Chlorhexidine gluconate mouthwash for gingival/periodontal issues May use as rinse or brush on tissues Fluoride for decreasing caries incidence Apply fluoride at all prophylactic appointments Preventive Restorations Sealants effective to reduce occlusal caries Dental Management

42 Recall Schedule Individualized for patient’s needs
Close observation of patients and regular dental exams are important 2, 3 or 4 month recall schedule can be beneficial Dental Management

43 Home Care Common Positions
Child positioned in front of adult. Adult cradles the child’s head with one hand and uses other to brush. Child in wheelchair. Adult sits behind it. Lock the wheels and tilt chair into the lap. Dental Management

44 Oral Hygiene Tips Horizontal scrub toothbrushing technique recommended. Electric toothbrush Customized toothbrush handles Toothettes Use of floss holders assists with flossing Dental Management

45 Behavior Management Behavior management techniques become more important in these patients! Patients and their families generally exhibit anxiety due to frequency of medical interventions. It is important to spend additional time with parent and child to establish rapport. Dental Management

46 Behavior Management Parental Anxiety
Talk to the parent and find out their expectations Tour the office Introduce staff Dental Management

47 Behavior Management Patient Anxiety Schedule early in day
Actively listen to patient Verbal/Non-verbal Speak at patient IQ level Keep appointments short Gradually progress to more complicated procedures Reward patient after successful completion of procedures Dental Management

48 Delivery of Care Immobilization
Effective way to diagnose and deliver dental care Helps protect patient, dentist, and staff Make sure parents have clear understanding of use Make sure you obtain proper informed consent Includes parental assistance, extra personnel, mouth props, papoose board Dental Management

49 Sedation Neurologically handicapped patients may be unable to cope with dental treatment Individualized for each patient Review any changes in medical history Review allergies Review medications Confirm patients have taken regular medications the morning of procedure. Dental Management

50 Sedation All medication doses determined by weight
Obese patients, use ideal body weight/height Calculation: Height cm2 X 1.65 / 1000 = Kg Consider decrease in dosage of sedative agent by 1/3 for patients taking benzodiazepines, barbiturates, valproic acid, MAO inhibitors, elective serotonin re-uptake inhibitors Must include reversal agent and doses Dental Management

51 General Anesthesia Sedation is contraindicated for ASA Type III and IV patients, or any other patient not cleared by his/her physicians. Amount of dental work needed would require more than 2 sedation appointments. Failed sedation attempt Dental Management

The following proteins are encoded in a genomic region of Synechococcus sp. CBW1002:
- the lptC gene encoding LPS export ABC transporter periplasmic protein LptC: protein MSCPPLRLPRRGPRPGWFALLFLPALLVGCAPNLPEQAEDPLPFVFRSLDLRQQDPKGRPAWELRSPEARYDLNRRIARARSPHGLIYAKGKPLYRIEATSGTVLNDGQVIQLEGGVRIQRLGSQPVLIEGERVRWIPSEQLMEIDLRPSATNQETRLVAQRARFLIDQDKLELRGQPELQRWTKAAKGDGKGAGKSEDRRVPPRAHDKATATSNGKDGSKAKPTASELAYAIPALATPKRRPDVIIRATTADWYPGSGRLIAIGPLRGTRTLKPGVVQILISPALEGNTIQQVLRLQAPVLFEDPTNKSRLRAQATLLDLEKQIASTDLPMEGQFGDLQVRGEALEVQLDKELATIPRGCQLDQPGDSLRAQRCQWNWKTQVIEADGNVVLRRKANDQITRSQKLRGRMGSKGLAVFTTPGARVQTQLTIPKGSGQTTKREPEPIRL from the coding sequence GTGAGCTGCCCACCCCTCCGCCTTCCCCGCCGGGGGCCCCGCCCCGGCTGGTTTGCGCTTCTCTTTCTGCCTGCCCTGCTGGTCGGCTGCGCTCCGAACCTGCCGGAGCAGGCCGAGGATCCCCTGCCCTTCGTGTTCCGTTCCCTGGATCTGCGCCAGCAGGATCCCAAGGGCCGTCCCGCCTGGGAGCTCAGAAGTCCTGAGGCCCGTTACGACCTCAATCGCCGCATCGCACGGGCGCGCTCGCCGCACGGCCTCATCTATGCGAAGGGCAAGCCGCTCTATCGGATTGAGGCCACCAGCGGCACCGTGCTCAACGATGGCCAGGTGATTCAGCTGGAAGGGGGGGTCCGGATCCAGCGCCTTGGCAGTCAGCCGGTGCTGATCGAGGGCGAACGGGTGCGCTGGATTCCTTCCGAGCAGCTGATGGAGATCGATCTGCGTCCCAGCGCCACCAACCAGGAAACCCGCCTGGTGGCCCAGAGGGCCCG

52 General Anesthesia Complete physical work-up for each patient prior to general anesthesia Must follow NPO guidelines Benefits must outweigh risks! Dental Management

53 General Anesthesia More aggressive treatment Ext vs. Endo therapy
SSCs vs. Class IIs Amalgam vs. composite Limit occlusal anatomy Plaque accumulation Sealants Dental Management

54 Summary Know your patient’s medical history Obtain necessary consults
Surgeries Medications Allergies Obtain necessary consults Need for ABX Be aware of patient’s anxiety level Consider sedation/GA Emphasize prevention. MOST OF ALL, be patient, understanding, and compassionate.

55 Thank you Questions

56 References ADAM Images. Available at Accessed April 3, 2013. Batshaw ML ed., Children with Disabilities, 4th ed., Paul H. Brookes Publishing Co., Baltimore, MD, 2nd printing, May 1998, p Centers for Disease Control and Prevention. Spina Bifida. Available at Accessed March 25, 2013. Ekmark EM. Risky Business: Preventing skin Breakdown in Children with Spina Bifida. Journal Pediatric Rehabilitation Medicine. 2009; 2:37-50. Foster MR. Spina Bifida. Available at Accessed March 26, 2013. Jaccarino J. The Patient with Special Needs: General Treatment Considerations. Available at Accessed March 16, 2013. Jackson PL, Vessey JA eds., Primary Care of the Child with a Chronic Condition. Mosby-Year Book, Inc., St. Louis, MO, 1992, p Mayo Clinic. Spina Bifida. Available at Accessed February15, 2013. National Institute of Neurological Disorders and Stroke. Spina Bifida. Available at Accessed March 15, 2013. Practical Oral Care for People with Developmental Disabilities. Available at Queiroz AM, Saiani RA, Rossi CR, Gomes-Silva JM, Belson-Filho P. Oral Findings and Dental Care in a Patient with Myelomeningocele: Case Report of a 3-Year Old Child. Brazilian Dental Journal, 2009, 20(5), p Spina Bifida Association. Available at Accessed February 15, 2013. Scofield, JC, Campbell, PR. Integrating the Spina Bifida Patient into the General Dental Practice. The Journal of Practical Hygiene, May/June 2001, p Steifel, DJ. Dental care Considerations for Disabled Adults, Special Care Dentistry, 2002, 22(3), p